YSU updates COVID-19 policy

Mercy Health - Wick Primary Care at Youngstown State University. Photo Courtesy of Jambar Archives

By Shianna Gibbons

Youngstown State University is not mandating masks on campus and will not require individuals to report COVID-19 symptoms and positive tests. 

Shannon Tirone, associate vice president of University Relations, said the policy is in accordance with guidelines set by city and county health officials.

“The city and county health officials deal with these sorts of things on a daily basis; whether it’s COVID, a flu outbreak, or chickenpox, we go to the table with the experts to make sure we are making the best judgment call for those at YSU,” Tirone said.

According to the Centers for Disease Control and Prevention’s COVID-19 Data Tracker, the Mahoning County community is classified as “high” and recommends individual precautions such as wearing masks in public settings, staying up to date on vaccines and getting tested if symptoms are present.

Erin Bishop, Youngstown city health commissioner, said the CDC’s recommendations are reflected in current city and campus policies.

“The CDC passes on to the Ohio Health Department, then the Ohio Health Department passes on to the local health departments,” Bishop said. “YSU just always made sure they were aligned with what we as a city were coming out with.”

The city of Youngstown has seen a declining number of COVID-19 cases and hospitalizations.

“Right now, our 7-day average is about 20 [cases] a week, down from 30 [cases], which was reported a month ago,” Bishop said. “Almost six months without any [COVID-19 related] deaths and low numbers of hospital admissions.”

YSU and the Youngstown City Health District will continue to offer free COVID-19 vaccination, booster and flu shot clinics to students, faculty, staff and families. The clinics will take place Sept. 20 and Oct. 18.

Bishop said the vaccines are one way to help combat the severity of COVID-19.

“As more people are getting vaccinated [fewer] people are in the hospital,” Bishop said. “The different strands of covid are affecting people differently, and some aren’t getting as sick as before.”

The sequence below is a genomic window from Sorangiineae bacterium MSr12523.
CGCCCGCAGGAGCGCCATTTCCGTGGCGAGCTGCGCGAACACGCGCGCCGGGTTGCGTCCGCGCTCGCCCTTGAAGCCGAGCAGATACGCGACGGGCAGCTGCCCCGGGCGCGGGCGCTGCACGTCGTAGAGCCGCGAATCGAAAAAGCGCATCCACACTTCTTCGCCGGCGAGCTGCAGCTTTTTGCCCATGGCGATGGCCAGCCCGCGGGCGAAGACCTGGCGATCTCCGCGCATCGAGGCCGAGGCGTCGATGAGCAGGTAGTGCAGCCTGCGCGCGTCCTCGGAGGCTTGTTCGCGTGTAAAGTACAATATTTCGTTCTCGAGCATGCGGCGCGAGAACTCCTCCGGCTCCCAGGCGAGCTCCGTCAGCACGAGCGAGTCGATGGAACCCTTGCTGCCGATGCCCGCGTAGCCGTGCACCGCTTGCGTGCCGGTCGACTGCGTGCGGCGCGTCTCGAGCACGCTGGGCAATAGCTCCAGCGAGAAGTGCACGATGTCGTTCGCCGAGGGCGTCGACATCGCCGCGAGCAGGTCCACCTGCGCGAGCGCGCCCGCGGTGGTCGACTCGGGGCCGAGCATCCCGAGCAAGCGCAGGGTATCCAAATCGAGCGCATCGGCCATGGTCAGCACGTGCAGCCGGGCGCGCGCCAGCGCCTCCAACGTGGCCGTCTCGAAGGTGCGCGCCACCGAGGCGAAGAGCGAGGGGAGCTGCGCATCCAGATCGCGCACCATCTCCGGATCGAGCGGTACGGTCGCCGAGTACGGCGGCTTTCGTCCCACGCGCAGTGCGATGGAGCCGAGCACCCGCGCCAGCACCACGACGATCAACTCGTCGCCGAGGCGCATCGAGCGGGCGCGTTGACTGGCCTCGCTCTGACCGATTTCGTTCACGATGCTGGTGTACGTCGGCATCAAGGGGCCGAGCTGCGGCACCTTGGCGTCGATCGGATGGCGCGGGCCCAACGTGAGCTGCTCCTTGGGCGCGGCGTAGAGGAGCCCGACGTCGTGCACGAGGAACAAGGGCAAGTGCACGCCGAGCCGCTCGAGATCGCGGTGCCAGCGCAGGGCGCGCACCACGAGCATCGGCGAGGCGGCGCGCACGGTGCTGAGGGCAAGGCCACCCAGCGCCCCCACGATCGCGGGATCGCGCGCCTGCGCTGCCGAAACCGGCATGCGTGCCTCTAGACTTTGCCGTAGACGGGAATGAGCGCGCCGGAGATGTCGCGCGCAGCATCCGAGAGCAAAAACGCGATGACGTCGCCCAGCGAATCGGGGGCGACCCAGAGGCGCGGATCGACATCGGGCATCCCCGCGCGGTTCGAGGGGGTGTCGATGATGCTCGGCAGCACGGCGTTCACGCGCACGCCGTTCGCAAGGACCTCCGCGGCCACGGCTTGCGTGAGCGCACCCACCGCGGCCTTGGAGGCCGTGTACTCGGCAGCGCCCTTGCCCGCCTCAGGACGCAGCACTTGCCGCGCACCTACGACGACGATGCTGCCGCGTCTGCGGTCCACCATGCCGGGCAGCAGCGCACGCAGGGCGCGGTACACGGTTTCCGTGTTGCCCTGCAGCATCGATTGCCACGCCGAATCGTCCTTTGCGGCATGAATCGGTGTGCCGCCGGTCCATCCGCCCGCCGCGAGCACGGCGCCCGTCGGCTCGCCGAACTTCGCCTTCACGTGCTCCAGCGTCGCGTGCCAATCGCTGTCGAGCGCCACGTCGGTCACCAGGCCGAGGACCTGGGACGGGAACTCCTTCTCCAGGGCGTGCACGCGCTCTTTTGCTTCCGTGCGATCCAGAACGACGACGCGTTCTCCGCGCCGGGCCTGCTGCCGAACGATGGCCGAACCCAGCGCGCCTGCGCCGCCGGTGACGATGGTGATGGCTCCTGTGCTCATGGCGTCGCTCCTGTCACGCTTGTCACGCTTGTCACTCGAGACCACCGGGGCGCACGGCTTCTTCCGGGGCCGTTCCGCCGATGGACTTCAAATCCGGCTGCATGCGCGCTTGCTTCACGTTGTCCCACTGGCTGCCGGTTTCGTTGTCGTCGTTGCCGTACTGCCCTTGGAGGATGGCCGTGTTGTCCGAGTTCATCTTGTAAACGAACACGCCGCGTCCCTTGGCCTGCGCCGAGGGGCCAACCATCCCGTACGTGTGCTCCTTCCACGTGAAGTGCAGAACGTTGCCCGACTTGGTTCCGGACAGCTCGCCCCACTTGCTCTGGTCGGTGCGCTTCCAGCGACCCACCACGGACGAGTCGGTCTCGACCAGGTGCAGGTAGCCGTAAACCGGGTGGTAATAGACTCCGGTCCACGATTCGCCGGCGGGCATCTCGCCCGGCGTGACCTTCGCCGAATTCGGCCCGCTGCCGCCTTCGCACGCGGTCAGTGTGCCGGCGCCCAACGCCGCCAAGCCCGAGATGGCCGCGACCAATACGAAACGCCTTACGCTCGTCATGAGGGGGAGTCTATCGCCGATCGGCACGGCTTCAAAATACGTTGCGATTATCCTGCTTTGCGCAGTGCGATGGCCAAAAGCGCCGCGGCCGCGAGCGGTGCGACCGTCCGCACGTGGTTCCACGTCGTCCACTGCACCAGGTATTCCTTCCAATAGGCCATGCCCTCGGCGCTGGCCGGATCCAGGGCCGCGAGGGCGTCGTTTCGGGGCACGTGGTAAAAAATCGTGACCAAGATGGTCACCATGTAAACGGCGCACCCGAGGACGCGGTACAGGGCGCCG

Tirone said the university is prepared to change the policy based on COVID-19 trends or surges.

“There will be no masks for the start of school, but we are also flexible if something happens with a COVID spike,” Tirone said. “If we are seeing large hospital admits and everything else, we are determined to be flexible with those changes and those plans.”

YSU’s COVID-19 task force and health officials meet on a monthly basis but are in constant communication.

“We touch base concerning what we are thinking about doing if we need to put any restrictions in place or not. We met with them about three weeks ago, and we based our plan on that conversation,” Tirone said.

Nickiforos Mastorides, president of the Student Government Association, represents the student body in the meetings to determine COVID-19 policy.

“Due to our surveys administered to the student body by student government, I was able to properly advocate for what the majority of students wanted within the committee,” Mastorides said. “If students feel their health is at risk with the current policies, we highly encourage them to reach out.”

Mastorides said the SGA would provide supplies to help students stay safe.

“We recommend that students follow the guidelines set by the State and the University due to our county being a ‘high risk’ area. SGA will still be handing out various cleaning materials to encourage healthy practices for our students,” Mastorides said.

Tirone said YSU encourages masks and other COVID-19 precautions for individuals who may feel uncomfortable or are at risk for severe illness.

“If an individual feels they want to wear a mask, not only because of COVID but maybe because of the Flu, or anything else that may be jeopardizing their health, we are asking everyone to respect those choices,” Tirone said.

Tirone said people should stay home if they are experiencing symptoms and feeling ill.

“If you wake up in the morning and you get a stomach virus or whatever is going on, don’t come to campus,” Tirone said. “The same thing is with COVID.”

Tirone said the COVID-19 information page on YSU’s website is a good resource for policy information, testing information, vaccination information and information on if an individual believes they have COVID-19.

“We are always updating the website, so there is that COVID resource button,” Tirone said. “Anytime the city or the CDC update how many days for quarantine, how [long] they recommend wearing a mask around others with symptoms, if you’ve had your shot and how to go forward with that. That’s the best place to look at.” 

For individuals interested in COVID-19 information, visit YSU’s coronavirus information page.

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